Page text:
Recently at CES, one of the most iconic names in the film and photography world dropped a shocking announcement on us - FILM IS NOT DEAD!
Well, at least not Super 8 film, according to Kodak. NOT YET.
Kodak, the historically celluloid-centric company, has seen declines over the past decade or two with the move from film to digital. Whether it was due to pure stubbornness, or the sheer inability to adapt to changing times, the company as a whole had fallen far behind the rest of the film industry - even to the point of declaring bankruptcy back in 2012. Not only did film appeared dead, but the once mighty Kodak did as well.
With Kodak seemingly halfway to the grave, the shocking announcement of their "new" Super 8 film camera (two different models) at the Consumer Electronics Show certainly turned some heads. One might hear "Super 8" and be overcome with waves of nostalgia from "the good old days", or possibly even display a puzzled look, (depending on how old you are) but this reboot isn't your grandpa's Super 8 camera.
Yves Behar did the design, and its quite striking and modern looking. It will come in two different colors (black and white) and features a 3.5" digital viewfinder so you can monitor what you're shooting. A detachable mic (as well as 3rd party mics) allow you record on-board audio, which will be recorded to an SD card - intended to be synced up in post. It will sport a C-Mount and lens choices will be a 6mm f/1.2, with an optional 8-48mm zoom.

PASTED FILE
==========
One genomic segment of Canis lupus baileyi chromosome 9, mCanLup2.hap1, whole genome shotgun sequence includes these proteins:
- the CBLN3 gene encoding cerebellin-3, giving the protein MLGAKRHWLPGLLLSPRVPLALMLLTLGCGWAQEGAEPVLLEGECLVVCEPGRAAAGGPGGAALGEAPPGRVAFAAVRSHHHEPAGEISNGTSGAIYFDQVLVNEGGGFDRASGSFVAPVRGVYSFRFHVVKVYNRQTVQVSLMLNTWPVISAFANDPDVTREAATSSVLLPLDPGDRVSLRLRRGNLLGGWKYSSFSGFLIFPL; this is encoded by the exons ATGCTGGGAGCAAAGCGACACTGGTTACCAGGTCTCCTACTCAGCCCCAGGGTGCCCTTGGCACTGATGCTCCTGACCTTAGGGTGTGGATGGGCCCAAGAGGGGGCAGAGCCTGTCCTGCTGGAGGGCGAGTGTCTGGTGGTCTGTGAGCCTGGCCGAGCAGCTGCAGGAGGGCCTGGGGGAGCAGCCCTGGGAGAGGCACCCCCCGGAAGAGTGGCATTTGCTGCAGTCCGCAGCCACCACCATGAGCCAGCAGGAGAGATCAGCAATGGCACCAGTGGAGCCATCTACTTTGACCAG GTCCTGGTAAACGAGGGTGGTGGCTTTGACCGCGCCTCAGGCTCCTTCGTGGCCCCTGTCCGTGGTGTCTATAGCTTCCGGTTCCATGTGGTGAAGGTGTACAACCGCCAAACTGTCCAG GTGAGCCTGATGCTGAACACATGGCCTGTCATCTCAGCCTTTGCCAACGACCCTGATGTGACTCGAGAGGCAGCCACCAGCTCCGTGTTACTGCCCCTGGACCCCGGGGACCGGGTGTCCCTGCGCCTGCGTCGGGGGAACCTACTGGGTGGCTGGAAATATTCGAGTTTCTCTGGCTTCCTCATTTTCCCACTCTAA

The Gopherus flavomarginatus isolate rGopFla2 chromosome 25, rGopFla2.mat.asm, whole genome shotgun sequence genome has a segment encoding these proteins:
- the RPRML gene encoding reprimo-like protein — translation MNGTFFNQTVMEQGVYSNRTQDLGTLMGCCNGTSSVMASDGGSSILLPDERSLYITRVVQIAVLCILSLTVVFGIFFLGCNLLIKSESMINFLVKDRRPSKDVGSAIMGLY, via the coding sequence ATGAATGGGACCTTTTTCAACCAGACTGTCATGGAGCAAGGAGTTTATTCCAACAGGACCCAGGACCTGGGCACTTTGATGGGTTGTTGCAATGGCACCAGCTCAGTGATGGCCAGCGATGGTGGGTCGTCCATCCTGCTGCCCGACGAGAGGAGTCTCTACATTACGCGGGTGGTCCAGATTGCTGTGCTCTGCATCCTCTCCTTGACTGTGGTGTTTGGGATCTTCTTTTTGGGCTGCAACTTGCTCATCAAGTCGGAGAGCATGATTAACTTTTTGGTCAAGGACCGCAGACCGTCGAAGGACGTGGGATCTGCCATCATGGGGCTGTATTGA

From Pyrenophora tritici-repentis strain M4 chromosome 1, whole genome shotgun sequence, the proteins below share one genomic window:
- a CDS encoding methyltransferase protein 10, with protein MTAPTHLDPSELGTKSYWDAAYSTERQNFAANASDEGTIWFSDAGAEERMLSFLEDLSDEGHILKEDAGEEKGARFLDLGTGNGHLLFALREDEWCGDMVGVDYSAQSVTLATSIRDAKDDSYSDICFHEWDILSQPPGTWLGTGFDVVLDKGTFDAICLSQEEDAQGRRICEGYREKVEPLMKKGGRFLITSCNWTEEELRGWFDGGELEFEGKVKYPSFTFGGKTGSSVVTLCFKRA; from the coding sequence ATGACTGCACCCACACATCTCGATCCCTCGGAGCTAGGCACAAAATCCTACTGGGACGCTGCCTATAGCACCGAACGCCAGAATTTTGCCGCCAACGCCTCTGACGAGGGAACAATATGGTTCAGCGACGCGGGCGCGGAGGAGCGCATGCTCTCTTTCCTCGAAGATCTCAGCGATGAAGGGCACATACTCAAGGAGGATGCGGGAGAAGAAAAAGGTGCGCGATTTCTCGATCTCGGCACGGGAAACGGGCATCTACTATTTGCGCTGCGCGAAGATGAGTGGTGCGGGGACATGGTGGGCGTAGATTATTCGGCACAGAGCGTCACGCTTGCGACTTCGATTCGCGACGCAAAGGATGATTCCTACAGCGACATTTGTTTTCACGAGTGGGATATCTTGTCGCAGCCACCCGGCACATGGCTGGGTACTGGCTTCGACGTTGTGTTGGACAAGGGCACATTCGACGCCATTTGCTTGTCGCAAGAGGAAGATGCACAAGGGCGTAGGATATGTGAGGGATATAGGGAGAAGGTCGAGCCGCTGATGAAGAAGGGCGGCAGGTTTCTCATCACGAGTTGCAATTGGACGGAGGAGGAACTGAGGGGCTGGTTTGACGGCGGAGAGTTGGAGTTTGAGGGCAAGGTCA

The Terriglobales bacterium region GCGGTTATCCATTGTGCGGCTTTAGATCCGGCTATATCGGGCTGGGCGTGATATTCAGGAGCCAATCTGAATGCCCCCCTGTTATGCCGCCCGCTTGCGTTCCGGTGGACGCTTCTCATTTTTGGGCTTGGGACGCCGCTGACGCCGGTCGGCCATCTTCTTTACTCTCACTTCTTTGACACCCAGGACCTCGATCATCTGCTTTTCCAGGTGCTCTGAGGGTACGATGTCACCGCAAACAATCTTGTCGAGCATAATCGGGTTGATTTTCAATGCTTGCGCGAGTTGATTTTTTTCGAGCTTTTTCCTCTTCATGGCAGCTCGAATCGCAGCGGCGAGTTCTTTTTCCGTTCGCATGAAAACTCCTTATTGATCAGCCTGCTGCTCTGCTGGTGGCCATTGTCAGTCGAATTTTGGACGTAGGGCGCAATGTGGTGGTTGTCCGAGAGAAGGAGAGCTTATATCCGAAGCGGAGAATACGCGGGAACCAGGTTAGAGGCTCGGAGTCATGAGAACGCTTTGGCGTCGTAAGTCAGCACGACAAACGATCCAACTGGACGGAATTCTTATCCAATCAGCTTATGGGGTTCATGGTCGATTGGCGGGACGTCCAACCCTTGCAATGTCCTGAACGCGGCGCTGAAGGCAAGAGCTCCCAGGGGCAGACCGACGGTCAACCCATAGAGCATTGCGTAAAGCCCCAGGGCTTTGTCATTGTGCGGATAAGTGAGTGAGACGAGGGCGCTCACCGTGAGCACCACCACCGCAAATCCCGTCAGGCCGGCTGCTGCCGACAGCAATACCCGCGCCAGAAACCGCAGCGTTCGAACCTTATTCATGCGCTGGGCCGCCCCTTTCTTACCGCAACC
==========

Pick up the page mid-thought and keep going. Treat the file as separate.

The other major issue facing potential analog film shooters is what to do with the film after its been shot? Not to worry, Kodak has that all figured out as well. When you purchase your Super 8 film, you'll also be purchasing the processing and digitizing of the reels through a process where you will send it off to Kodak, and get a link to download the digital files when they are ready. Each cartridge is 50ft long and about 2.5 minutes in run time. You'll receive your negatives back as well - GENUS.
With industry titans such as JJ Abrams, Stephen Spielberg and Christopher Nolan simply refusing to use anything other than good old celluloid for their movies, the professional market seems to be there for the time being, but only time will tell about the consumer market. In all honesty, I can't see many professionals using this particular camera system, although the current trend towards "retro" seems to point to the possibility of shooting on film at least becoming a novelty among the hipster crowd. On the other hand, the modern refinement in both the function of the camera (ie: flip out digital monitor), and the post processing of the film (no hassle), could certainly open the "door to the past" for up and coming film makers who have an interest in getting a taste of what "real" film making is like...Ya know, like, with actual film.
The cameras should be available in fall 2016 for around $400 and $750 depending on model. Film processing is estimated to be running about $50-$75 for the whole "round trip" from shooting, sending off and delivery.